Great Sioux War and the Battle of the Little Bighorn

Major General George A. Custer

Photograph Courtesy of the National Archives & Records Administration

The Battle of the Little Bighorn was fought June 25-26, 1876, during the Great Sioux War (1876–1877).

Armies & Commanders

United States



In 1876, hostilities commenced between the US Army and the Lakota Sioux, Arapaho, and Northern Cheyenne as a result of tensions regarding the Black Hills in present-day South Dakota. Striking first, Brigadier General George Crook dispatched a force under Colonel Joseph Reynolds which won the Battle of the Powder River in March. Though a success, a larger campaign was planned for later that spring with the goal of breaking the hostile tribes' resistance and moving them to reservations.

Utilizing a strategy that had worked on the Southern Plains, the commander of the Division of the Missouri, Lieutenant General Philip Sheridan ordered multiple columns to converge in the region to trap the enemy and prevent their escape. While Colonel John Gibbon advanced east from Fort Ellis with elements of the 7th Infantry and 2nd Cavalry, Crook would move north from Fort Fetterman in the Wyoming Territory with parts of the 2nd and 3rd Cavalries and 4th and 9th Infantries. These would be met by Brigadier General Alfred Terry who would move west from Fort Abraham Lincoln in the Dakota Territory.

Intending to meet the other two columns near the Powder River, Terry marched with the bulk of Lieutenant Colonel George A. Custer's 7th Cavalry, part of the 17th Infantry, as well as the 20th Infantry's Gatling gun detachment. Encountering the Sioux and Cheyenne at the Battle of the Rosebud on June 17, 1876, Crook's column was delayed. Gibbon, Terry, and Custer rendezvoused at the mouth of the Powder River and, based on a large Indian trail, decided to have Custer circle around the Native Americans while the other two approached with the main force.

Custer Departs

The two senior commanders intended to reunite with Custer around June 26 or 27 at which time they would overwhelm the Native American camps. Departing on June 22, Custer declined reinforcements from the 2nd Cavalry as well as the Gatling guns believing that the 7th possessed sufficient strength to deal with the enemy and that the latter would slow down his column. Riding out, Custer reached an overlook known as the Crow's Nest on the evening of June 24. Approximately fourteen miles east of the Little Big Horn River, this position allowed his scouts to spot a large pony herd and village in the far distance.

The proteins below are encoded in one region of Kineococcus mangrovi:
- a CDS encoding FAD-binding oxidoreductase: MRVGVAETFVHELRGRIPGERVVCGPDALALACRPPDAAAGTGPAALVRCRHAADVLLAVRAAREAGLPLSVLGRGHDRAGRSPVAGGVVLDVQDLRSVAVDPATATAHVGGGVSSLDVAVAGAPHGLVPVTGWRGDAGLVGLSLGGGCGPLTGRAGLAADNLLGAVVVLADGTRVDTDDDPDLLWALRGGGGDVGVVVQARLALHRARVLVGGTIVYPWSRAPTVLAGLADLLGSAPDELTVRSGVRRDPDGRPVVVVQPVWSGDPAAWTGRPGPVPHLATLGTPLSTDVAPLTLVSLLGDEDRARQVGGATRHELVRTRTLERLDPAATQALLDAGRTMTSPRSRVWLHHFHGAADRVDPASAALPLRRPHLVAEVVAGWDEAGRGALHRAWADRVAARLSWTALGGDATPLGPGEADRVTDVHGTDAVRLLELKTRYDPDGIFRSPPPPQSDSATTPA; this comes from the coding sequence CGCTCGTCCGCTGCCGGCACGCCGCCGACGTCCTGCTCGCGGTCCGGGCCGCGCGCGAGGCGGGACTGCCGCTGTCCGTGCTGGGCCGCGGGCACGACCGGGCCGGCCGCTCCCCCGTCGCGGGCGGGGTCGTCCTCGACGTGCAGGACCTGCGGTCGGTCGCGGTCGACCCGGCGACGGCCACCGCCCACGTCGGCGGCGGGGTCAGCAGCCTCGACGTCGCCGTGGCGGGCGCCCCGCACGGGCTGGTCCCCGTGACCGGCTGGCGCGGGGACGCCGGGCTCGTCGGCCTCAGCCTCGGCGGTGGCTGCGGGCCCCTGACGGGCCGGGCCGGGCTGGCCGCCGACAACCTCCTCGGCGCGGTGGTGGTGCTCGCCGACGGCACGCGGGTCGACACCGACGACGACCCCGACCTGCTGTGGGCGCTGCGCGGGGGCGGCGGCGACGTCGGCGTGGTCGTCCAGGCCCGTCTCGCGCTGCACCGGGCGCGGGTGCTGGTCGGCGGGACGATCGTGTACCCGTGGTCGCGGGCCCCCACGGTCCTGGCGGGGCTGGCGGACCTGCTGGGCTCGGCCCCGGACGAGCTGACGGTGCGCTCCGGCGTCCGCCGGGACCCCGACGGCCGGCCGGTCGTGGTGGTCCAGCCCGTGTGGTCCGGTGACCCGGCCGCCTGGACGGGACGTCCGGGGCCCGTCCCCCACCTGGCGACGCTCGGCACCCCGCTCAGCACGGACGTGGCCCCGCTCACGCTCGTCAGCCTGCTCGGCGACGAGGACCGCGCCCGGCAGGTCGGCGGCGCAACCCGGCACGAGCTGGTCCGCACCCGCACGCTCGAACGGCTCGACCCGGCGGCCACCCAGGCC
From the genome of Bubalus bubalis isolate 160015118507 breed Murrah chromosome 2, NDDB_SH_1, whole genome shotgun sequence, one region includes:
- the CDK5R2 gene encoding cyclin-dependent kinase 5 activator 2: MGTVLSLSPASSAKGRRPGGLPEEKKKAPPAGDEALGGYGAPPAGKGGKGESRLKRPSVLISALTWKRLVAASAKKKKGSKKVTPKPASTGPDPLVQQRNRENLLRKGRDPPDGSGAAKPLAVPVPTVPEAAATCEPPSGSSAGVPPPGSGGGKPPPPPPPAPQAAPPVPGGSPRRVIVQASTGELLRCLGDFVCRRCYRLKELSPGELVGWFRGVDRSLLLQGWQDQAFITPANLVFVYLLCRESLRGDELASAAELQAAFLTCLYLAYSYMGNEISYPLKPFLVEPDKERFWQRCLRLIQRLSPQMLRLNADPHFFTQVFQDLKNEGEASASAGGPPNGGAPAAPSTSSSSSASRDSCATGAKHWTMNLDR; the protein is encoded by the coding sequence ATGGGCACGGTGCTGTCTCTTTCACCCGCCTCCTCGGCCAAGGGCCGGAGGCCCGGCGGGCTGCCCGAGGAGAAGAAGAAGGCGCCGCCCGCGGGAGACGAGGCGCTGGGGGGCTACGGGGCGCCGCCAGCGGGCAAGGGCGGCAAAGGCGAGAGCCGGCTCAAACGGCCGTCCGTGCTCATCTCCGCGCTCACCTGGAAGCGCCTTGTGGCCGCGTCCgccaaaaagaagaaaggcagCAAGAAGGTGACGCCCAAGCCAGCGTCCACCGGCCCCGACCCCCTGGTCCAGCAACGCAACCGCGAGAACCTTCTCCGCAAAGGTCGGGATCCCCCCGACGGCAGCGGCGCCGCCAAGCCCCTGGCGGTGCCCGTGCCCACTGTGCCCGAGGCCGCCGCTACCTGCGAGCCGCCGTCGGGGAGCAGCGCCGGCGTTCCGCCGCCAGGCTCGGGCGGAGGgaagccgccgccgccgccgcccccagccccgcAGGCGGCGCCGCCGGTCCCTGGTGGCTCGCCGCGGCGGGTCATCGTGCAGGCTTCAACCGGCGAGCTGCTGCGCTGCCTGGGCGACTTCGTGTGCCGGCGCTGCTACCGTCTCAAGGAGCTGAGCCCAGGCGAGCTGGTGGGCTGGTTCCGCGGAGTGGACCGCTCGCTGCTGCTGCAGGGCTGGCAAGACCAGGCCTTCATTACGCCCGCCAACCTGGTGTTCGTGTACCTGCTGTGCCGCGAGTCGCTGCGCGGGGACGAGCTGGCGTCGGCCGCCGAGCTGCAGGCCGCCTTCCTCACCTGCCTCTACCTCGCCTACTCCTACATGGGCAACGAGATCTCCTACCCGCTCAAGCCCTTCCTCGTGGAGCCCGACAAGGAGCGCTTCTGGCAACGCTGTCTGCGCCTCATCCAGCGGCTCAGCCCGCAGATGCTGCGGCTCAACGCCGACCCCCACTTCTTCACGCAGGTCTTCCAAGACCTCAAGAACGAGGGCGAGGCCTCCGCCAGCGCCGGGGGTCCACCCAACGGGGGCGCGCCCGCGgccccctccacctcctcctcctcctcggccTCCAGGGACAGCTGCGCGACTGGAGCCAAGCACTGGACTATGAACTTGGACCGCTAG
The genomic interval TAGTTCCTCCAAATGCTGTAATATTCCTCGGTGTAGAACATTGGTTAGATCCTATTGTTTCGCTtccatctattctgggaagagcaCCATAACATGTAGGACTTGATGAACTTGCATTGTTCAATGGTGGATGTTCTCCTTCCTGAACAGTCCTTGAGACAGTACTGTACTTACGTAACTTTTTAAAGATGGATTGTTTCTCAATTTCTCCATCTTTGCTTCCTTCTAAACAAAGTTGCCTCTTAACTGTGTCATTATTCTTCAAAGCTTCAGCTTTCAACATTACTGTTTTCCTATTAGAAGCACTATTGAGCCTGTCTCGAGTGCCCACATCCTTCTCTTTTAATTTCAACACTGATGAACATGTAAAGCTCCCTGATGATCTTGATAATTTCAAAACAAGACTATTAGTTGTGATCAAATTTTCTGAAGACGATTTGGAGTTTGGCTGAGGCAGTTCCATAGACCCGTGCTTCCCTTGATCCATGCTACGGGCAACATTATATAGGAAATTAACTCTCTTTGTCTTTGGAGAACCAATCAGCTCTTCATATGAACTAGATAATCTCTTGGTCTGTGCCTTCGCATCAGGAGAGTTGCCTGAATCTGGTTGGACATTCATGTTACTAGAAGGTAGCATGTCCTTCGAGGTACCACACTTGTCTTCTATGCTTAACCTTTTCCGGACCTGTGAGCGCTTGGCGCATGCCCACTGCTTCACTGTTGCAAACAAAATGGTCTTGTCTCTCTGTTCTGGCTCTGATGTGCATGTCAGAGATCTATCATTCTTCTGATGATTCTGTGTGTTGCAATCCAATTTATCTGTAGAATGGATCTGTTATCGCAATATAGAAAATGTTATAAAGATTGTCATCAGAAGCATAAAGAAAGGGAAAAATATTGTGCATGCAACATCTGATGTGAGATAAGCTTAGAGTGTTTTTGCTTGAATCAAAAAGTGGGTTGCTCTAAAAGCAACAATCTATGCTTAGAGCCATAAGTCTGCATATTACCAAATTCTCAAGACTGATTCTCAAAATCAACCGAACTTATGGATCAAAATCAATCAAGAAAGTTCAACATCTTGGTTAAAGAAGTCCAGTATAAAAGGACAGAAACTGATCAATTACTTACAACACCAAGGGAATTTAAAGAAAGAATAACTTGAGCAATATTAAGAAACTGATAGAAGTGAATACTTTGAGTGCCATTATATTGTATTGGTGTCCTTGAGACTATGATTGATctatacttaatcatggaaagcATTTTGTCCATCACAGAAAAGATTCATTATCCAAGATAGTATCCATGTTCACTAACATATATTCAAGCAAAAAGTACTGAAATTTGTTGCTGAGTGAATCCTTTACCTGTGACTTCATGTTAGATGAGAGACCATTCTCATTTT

Moving to Battle

The village that Custer's Crow scouts saw was one of the largest ever gatherings of Plains Native Americans. Called together by the Hunkpapa Lakota holy man Sitting Bull, the encampment consisted of several tribes and numbered as high as 1,800 warriors and their families. Among the noted leaders in the village were Crazy Horse and Gall. Despite the size of the village, Custer moved forward on faulty intelligence provided by Indian Agents which suggested that the hostile Native American force in the region numbered around 800, only slightly more than the 7th Cavalry's size.

Though he considered a surprise attack for the morning of June 26, Custer was prompted to take action on the 25th when he received a report stating that the enemy was aware of the 7th Cavalry's presence in the area. Devising an attack plan, he ordered Major Marcus Reno to lead three companies (A, G, & M) down into the Little Bighorn Valley and attack from the south. Captain Frederick Benteen was to take H, D, and K Companies to the south and west to prevent Native Americans from escaping, while Captain Thomas McDougald's B Company guarded the regiment's wagon train.

The Battle of the Little Bighorn Begins